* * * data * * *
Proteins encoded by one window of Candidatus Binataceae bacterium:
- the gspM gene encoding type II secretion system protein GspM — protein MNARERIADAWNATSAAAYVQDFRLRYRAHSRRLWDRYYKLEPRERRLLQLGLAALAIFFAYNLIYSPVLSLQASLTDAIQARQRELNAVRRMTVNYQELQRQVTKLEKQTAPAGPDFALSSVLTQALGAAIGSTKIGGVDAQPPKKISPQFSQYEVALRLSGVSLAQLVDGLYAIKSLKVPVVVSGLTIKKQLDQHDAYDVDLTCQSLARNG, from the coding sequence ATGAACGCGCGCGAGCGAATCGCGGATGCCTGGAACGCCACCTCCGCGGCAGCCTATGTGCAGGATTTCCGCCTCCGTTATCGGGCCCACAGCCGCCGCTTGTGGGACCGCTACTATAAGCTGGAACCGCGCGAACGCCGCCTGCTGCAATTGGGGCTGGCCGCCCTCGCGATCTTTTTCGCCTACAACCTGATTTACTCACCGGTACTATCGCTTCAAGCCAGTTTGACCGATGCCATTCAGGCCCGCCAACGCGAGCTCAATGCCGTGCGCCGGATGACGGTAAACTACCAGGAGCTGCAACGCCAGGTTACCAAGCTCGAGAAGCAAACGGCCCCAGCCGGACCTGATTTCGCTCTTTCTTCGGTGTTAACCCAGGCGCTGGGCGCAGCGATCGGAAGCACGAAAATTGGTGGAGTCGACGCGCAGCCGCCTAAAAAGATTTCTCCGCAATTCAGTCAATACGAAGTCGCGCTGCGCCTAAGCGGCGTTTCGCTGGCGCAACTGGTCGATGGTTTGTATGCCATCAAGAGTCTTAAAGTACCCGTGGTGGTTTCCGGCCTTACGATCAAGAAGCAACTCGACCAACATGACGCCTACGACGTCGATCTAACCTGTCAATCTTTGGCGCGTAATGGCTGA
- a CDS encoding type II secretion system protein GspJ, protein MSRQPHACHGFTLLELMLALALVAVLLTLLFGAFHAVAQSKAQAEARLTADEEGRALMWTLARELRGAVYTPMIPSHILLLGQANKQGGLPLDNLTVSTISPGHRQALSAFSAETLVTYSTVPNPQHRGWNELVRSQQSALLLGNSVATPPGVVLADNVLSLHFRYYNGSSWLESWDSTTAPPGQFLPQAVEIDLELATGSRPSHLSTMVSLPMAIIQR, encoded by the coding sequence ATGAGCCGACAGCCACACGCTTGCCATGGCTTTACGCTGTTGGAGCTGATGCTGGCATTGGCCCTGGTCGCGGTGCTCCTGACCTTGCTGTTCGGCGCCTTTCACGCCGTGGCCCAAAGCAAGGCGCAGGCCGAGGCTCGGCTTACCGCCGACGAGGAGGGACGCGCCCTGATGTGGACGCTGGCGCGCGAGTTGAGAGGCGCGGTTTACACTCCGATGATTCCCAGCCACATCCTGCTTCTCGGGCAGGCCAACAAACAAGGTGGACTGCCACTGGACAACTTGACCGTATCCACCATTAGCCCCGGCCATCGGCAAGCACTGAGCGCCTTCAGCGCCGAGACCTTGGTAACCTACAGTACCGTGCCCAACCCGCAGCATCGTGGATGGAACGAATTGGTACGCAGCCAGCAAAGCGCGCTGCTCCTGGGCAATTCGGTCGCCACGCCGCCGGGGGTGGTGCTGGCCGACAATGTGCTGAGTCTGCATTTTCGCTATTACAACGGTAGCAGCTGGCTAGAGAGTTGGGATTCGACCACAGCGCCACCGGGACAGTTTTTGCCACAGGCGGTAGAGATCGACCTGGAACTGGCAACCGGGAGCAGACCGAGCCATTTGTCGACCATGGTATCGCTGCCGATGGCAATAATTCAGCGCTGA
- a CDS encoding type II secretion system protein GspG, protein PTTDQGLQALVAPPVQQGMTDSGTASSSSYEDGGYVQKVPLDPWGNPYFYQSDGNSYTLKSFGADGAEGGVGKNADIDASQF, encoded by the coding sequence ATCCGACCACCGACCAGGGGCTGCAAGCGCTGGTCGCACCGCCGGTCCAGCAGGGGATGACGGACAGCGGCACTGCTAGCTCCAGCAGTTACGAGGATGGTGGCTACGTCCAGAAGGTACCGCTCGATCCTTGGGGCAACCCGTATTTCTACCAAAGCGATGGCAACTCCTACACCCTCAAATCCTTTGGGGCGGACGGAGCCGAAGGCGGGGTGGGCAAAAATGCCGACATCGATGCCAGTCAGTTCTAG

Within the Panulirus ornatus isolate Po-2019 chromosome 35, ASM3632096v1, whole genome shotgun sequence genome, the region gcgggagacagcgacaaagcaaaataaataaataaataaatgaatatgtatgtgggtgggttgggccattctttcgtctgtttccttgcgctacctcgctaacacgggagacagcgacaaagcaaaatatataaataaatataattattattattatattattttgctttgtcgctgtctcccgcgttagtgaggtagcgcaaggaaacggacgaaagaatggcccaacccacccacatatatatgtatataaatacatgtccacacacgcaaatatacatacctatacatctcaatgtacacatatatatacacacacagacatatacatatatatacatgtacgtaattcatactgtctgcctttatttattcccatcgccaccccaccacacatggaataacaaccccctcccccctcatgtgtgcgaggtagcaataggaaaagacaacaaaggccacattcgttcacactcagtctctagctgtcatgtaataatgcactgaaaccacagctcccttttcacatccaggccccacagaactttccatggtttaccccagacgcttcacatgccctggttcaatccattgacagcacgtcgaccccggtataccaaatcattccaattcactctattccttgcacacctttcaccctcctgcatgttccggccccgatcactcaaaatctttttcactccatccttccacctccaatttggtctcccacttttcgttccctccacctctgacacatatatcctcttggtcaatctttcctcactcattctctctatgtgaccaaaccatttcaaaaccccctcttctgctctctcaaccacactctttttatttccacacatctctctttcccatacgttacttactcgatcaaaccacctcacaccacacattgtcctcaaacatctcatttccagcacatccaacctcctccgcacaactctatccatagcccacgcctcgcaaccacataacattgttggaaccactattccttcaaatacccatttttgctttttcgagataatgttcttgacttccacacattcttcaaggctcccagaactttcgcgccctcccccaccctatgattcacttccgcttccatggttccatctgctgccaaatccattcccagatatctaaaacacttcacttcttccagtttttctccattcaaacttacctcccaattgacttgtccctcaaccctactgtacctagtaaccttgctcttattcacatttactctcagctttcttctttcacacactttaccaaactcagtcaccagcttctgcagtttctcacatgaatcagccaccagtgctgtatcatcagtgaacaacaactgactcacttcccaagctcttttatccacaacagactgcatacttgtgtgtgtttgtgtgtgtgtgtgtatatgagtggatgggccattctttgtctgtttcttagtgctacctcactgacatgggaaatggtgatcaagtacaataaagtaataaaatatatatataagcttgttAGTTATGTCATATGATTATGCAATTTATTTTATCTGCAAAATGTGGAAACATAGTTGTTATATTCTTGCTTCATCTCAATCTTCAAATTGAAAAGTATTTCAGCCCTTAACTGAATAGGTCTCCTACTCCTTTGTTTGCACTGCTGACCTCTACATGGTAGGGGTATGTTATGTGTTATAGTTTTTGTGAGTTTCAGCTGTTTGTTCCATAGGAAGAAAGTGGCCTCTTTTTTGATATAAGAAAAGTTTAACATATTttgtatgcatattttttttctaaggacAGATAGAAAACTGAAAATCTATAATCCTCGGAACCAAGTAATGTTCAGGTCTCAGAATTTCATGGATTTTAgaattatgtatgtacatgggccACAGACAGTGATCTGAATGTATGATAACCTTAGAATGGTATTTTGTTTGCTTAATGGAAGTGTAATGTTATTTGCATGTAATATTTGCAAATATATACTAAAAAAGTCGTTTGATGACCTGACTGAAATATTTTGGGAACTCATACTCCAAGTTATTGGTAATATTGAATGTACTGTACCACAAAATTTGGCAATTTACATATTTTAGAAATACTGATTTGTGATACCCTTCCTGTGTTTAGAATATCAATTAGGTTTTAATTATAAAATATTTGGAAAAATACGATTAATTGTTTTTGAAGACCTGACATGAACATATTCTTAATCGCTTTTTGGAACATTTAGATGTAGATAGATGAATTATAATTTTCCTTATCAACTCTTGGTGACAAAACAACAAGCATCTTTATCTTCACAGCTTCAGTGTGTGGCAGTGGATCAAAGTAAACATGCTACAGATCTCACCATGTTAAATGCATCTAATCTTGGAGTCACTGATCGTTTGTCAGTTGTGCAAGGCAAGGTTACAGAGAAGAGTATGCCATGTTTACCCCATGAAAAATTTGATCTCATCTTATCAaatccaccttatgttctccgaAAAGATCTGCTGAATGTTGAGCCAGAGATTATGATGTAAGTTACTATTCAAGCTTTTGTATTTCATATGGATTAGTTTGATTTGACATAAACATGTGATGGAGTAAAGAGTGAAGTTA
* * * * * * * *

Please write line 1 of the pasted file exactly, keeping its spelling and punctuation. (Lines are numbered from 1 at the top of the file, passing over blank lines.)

Proteins encoded by one window of Candidatus Binataceae bacterium: